“Abraham got up early, gathered his supplies, and took off with Isaac. He didn’t even try to wake me. No explanation; not even a kiss goodbye.
“As soon as they were gone, I gathered my supplies and took our finest ram. I followed carefully, hiding in the shadows. At dawn on the third day, as they slept, I hurried up the mountain, releasing the ram into the bushes.
“The rest happened so quickly. Abraham was holding the knife, about to sacrifice Isaac. He seemed to be in a trance. So in my voice that he often called ‘angelic,’ I called out, ‘Avraham, Avraham.’
“That broke the trance. Realizing what he was about to do, he dropped the knife. He looked up, saw the ram that I brought for him to sacrifice instead, and stepped toward it. Relieved at having saved my son’s life, and grateful at having ensured the survival of our people, I was exhausted. I cried and cried.
“Then I lay down on the ground for what I sensed would be a long, long sleep.”
Rabbi Paul Kipnes, MAJE, a popular lecturer on raising spiritually balanced, emotionally whole children, is the leader of Congregation Or Ami in Calabasas, CA, and a former camp director and North American Federation of Temple Youth (NFTY) regional advisor. Michelle November, MSSW, is director of admissions for de Toledo High School, the second-largest American Jewish high school. She was director of what was then the UAHC College Department. Together, Rabbi Kipnes and Michelle November co-wrote Jewish Spiritual Parenting: Wisdom, Activities, Rituals, and Prayers for Raising Children with Spiritual Balance and Emotional Wholeness (Jewish Lights Publishing).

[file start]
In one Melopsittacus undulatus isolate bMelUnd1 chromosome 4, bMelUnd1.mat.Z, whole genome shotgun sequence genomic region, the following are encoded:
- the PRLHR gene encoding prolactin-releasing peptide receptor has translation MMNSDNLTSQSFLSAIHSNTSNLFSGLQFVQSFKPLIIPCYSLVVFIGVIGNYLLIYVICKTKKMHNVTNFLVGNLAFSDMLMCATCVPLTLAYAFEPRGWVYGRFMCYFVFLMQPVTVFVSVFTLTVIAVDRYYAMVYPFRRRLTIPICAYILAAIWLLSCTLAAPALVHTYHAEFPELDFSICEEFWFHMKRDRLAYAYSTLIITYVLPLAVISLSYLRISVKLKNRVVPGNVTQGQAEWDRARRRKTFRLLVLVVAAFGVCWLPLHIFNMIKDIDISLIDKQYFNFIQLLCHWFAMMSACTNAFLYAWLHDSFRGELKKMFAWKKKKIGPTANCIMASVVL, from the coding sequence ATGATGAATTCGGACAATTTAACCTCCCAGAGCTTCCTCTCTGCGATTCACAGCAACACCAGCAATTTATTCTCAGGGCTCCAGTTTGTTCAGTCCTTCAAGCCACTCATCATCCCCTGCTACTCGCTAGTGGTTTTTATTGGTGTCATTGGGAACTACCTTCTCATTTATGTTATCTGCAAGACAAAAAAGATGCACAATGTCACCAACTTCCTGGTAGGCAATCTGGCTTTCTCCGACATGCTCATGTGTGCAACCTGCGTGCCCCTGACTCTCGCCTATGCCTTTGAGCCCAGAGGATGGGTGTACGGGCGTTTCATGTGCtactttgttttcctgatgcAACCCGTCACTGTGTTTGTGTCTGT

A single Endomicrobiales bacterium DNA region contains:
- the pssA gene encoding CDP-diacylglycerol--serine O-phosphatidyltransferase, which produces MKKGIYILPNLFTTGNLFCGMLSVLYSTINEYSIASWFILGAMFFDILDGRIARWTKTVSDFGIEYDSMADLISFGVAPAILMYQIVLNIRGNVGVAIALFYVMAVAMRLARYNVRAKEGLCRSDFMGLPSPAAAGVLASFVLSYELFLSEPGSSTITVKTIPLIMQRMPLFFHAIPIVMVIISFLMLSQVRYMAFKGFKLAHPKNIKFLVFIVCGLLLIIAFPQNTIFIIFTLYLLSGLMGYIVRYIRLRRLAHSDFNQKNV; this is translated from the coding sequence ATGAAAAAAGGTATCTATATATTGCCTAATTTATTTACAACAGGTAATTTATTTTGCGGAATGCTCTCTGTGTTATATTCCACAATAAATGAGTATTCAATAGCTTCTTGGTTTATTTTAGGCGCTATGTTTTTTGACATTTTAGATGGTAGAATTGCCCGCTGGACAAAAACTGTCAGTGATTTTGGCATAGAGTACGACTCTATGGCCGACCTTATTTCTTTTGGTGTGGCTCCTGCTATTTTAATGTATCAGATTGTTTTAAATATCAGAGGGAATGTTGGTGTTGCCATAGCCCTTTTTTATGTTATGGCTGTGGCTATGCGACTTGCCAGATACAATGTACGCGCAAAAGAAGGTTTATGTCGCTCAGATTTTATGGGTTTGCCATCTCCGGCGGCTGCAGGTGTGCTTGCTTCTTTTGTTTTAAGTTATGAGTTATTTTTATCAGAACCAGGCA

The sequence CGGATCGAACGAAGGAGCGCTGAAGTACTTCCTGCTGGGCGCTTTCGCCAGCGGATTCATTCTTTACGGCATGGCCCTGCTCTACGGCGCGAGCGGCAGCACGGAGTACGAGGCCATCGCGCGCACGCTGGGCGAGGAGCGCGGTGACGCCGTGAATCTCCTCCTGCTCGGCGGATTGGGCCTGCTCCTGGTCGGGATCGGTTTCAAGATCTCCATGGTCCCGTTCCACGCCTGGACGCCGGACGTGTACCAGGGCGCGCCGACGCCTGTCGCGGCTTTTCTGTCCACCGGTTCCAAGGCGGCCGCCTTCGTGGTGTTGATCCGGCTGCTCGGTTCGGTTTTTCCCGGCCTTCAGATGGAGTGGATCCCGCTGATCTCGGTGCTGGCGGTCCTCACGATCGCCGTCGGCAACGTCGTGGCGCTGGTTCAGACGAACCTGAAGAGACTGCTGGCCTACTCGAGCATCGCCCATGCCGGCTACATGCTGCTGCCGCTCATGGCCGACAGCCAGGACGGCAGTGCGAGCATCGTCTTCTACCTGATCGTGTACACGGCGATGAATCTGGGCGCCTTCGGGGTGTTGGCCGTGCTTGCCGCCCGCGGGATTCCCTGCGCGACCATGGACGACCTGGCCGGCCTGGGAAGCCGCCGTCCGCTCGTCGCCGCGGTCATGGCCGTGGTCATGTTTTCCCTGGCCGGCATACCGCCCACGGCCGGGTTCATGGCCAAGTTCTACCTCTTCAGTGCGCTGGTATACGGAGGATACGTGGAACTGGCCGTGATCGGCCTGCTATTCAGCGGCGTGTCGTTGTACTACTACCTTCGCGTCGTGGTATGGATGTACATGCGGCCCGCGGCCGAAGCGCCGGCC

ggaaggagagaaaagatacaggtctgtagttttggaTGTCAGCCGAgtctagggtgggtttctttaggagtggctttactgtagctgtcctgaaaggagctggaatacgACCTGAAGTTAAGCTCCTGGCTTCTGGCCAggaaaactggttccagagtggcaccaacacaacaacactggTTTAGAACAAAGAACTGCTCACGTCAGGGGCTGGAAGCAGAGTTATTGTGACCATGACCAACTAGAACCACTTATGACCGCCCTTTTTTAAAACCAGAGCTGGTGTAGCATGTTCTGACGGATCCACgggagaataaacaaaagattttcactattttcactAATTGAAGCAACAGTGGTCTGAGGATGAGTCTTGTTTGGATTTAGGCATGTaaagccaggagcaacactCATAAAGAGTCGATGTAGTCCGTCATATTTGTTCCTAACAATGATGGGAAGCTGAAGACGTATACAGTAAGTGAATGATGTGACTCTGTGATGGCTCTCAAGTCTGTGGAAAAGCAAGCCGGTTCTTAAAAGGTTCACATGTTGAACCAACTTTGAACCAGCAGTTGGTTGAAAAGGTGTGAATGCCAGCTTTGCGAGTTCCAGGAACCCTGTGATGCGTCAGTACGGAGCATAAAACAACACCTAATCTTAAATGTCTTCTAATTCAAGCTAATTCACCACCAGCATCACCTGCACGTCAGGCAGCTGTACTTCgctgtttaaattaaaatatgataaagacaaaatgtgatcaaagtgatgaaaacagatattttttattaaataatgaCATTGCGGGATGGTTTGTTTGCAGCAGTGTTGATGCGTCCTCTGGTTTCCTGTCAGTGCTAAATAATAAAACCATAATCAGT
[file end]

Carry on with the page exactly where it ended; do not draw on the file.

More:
Rabbi Kipnes and Ms. November start their discussion of Parashat Chayei Sarah with Dr. Och’s observation that modern readers feel disappointment when a portion named “the life of Sarah” begins with her death. We are not the first to be disappointed; the medieval commentator Rashi tried to expand on her life through the unusual structure of the Hebrew. Our translation hides the rationale behind his comment to Gen. 23:1. Where we read “Sarah lived to be 127 years old—such was the span of Sarah’s life,” a hyper-literal translation of the Hebrew would read “The life of Sarah was 100 years and 20 years and 7 years: the years of the life of Sarah.” Rashi tells us that it is broken out like this so that we can learn that at 100 she was as sinless as when she was 20, that when she was 20 she was as beautiful as when she was 7, and that all of her years were equally good. This perspective is not feminist nor one that Sarah would have had; as our midrashic monologue shows with deep pathos, the idea that all her years were equally good is laughable. But for generations we have wanted more about Sarah in her eponymous portion.